Case Study: Murray State University

Content sponsored by: Alto-Shaam

Kentucky’s Murray State University, located about 3-1/2 hours from Louisville, is a four-year public university with an enrollment of close to 11,000. Foodservice operations in this part of the country are known for offering a wide range of smoked meats and barbecue dishes, and Murray State University is no exception.

Chef Timothy Bruce

A continuous meal facility open seven days a week, Winslow serves between 5,000 and 6,000 meals a day or approximately 30,000 meals weekly. The dining hall has been in operation since 1964 and started offering unlimited meal service six years ago, according to Timothy Bruce, Murray State’s executive chef.

Foodservice operations in this part of the country are known for offering a wide range of smoked meats and barbecue dishes, and Murray State University is no exception. Menu staples include smoked ribs, barbecue butts and brisket.

“Smoked foods have always been huge in this region, but we’ve broadened the product scope to include unconventional items, like rib eye and tri tip,” says Bruce. “By smoking foods, it encourages students to try new items.”

Three years ago, the university chose to incorporate two Alto-Shaam Combitherm® ovens into its operations and added a third the following year.

“We chose these Alto-Shaam units due to the added functionality,” says Bruce. “And when it comes to smoking, speed is the biggest benefit of this equipment, especially feeding as many people as we do over four meal parts—breakfast, lunch, dinner and late night.”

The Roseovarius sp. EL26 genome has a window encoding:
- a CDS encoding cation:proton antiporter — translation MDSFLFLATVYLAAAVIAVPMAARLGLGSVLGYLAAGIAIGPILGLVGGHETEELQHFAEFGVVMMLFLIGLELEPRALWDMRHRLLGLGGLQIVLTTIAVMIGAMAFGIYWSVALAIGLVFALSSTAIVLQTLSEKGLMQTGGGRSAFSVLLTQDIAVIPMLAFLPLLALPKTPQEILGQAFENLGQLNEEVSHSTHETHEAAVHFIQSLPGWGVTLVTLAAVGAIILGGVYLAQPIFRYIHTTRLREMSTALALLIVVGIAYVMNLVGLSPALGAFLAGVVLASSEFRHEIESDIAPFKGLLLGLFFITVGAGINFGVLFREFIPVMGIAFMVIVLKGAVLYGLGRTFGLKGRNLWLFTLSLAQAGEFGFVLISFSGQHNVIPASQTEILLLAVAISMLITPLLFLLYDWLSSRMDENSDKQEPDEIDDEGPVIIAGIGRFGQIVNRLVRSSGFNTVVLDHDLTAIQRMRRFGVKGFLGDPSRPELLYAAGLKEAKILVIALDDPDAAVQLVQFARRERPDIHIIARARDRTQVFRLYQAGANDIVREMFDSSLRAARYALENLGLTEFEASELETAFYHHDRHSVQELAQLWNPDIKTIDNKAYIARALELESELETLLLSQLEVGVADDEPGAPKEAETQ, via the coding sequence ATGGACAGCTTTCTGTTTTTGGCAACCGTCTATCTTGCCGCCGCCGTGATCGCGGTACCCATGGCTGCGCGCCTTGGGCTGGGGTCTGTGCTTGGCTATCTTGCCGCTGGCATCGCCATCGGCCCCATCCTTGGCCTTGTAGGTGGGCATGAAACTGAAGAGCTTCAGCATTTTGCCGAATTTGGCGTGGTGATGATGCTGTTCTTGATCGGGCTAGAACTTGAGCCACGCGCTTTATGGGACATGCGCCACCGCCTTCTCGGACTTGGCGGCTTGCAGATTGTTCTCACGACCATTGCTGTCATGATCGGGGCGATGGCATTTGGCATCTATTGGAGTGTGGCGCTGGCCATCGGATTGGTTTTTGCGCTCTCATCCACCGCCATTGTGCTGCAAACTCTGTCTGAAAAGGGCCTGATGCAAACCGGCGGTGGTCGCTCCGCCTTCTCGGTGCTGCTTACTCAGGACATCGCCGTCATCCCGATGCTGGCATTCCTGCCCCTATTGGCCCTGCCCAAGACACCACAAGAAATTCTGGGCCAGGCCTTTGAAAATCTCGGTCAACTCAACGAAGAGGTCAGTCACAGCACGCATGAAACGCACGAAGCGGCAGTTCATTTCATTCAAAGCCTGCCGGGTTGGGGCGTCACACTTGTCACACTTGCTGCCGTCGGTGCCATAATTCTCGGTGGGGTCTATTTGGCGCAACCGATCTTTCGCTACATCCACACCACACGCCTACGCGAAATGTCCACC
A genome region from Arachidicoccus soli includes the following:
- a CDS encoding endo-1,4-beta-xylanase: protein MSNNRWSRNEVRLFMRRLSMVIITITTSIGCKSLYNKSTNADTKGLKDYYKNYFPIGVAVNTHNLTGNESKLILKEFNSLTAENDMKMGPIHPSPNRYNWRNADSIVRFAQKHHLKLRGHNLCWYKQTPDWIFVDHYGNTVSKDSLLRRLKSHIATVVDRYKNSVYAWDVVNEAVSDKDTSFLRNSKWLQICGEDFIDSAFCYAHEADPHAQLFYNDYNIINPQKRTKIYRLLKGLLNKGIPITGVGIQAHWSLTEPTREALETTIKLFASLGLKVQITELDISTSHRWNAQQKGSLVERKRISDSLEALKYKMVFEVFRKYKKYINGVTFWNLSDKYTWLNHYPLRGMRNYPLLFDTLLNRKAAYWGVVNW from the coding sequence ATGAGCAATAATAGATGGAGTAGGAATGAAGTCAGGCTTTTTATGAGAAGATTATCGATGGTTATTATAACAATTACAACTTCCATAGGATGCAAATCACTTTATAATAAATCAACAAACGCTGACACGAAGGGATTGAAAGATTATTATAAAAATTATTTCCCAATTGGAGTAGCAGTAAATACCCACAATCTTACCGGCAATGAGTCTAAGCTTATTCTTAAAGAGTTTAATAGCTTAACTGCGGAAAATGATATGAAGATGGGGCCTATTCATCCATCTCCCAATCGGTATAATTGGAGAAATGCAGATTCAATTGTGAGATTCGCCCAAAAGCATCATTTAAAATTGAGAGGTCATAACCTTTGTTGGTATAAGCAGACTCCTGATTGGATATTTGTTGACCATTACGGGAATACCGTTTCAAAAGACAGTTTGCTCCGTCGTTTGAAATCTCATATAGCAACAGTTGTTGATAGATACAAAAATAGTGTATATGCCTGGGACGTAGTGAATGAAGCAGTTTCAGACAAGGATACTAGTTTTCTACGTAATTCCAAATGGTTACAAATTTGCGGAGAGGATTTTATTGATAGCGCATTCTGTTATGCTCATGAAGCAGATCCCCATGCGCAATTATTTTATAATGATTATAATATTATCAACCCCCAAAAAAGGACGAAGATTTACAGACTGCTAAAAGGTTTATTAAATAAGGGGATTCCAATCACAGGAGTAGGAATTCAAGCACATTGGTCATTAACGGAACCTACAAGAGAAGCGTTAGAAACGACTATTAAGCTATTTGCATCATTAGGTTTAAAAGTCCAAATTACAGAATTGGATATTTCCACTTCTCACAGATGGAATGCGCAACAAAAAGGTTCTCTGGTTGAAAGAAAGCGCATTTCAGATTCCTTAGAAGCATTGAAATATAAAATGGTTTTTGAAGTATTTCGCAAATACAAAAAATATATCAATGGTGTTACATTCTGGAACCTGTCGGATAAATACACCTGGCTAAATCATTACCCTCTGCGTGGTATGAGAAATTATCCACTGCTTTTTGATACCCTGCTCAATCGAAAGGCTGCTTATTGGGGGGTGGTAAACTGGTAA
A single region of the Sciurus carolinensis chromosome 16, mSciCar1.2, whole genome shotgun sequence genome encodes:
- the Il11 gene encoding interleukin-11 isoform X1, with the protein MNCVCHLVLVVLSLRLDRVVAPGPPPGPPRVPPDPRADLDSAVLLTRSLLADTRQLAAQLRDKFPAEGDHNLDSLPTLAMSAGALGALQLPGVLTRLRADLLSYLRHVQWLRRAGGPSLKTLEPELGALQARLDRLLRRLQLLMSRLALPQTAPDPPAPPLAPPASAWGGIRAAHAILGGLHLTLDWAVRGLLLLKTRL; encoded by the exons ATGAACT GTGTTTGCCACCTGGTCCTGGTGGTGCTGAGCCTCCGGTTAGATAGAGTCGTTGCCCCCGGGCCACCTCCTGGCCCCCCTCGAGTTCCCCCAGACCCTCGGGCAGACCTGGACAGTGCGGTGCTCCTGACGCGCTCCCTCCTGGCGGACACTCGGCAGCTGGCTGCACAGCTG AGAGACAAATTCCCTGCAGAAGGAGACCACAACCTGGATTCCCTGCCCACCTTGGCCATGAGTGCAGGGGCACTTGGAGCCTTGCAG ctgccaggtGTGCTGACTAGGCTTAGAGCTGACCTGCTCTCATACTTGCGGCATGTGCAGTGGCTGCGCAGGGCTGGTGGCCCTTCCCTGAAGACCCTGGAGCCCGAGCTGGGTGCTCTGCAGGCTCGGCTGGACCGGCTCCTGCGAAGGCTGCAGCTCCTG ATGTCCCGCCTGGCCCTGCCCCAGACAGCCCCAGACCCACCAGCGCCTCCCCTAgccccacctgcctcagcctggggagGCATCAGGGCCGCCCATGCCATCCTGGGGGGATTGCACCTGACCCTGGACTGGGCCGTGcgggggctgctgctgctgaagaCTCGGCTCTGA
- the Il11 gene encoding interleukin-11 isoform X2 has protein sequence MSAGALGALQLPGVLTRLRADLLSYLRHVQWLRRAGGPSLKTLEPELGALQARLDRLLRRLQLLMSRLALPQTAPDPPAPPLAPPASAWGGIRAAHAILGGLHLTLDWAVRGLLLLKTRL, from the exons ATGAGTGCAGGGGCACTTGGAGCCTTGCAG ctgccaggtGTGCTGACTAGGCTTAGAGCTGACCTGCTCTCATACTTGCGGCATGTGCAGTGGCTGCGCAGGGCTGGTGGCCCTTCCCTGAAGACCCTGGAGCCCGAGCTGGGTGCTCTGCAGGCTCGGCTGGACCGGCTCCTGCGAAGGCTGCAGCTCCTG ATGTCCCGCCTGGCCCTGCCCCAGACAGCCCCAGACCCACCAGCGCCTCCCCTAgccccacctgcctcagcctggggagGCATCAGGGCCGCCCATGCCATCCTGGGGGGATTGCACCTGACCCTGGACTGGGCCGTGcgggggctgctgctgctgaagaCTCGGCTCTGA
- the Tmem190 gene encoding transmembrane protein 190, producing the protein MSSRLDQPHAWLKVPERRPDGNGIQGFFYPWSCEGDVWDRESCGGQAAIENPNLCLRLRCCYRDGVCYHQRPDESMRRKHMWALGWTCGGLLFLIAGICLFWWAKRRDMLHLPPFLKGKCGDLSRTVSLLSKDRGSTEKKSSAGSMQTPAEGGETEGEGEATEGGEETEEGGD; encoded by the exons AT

Using the Alto-Shaam Combitherm unit, Bruce is able to smoke product in a third or less of the time it takes in a conventional smoker. Smoked butts are prepared in four hours versus 12 and ribs are smoked in less than three hours. Despite the speed, food quality remains at a high level.

The versatility of this equipment has led to menu expansions in recent years. Winslow Dining Hall’s Combitherm ovens are used for cold smoking fish, including salmon or white fish. Smoking at lower temperatures coagulates the product’s proteins, creating a moister result. Adding cherry or apple wood to the process imparts a subtle, light smoky quality.

“We cold smoke rib eye steak for a little over an hour at a low temperature, cool the meat down, and then grill it for a subtle smoky flavor without overcooking,” says Bruce. “Tri tip are smoked to medium rare, then held before slicing, while briskets are smoked to 212 degrees F to ensure collagen break down for a smoky, tender product. We’ve also smoked cheddar for sandwiches, and this was a big hit.”

 In addition to speed, the ovens’ programmability feature and icon-based touch screen controls make it easy to input recipes and ensure that product is smoked consistently every time.

“These ovens even have jump drives to download existing and new recipes,” says Bruce. “It was very simple showing our staff members of varying ages how to use the equipment, since they use touchscreen technology with their smartphones every day.”

The combi ovens’ self-cleaning feature allows Bruce to smoke meat for hours, program the clean cycle, and later steam vegetables in the same oven.

“The cleaning cycle totally eliminates the oven cavity of any smoke or residue, so there is no flavor or odor transfer,” says Bruce.

The popularity of Winslow Dining Hall’s smoked items, and the use of Alto-Shaam’s combi oven to prepare these foods, has opened the door to many more menu possibilities in the future.

“This is a multi-functional piece of equipment with no limits,” says Bruce.


Watch how Murray State University uses smoking at Winslow Dining Hall.

Related Articles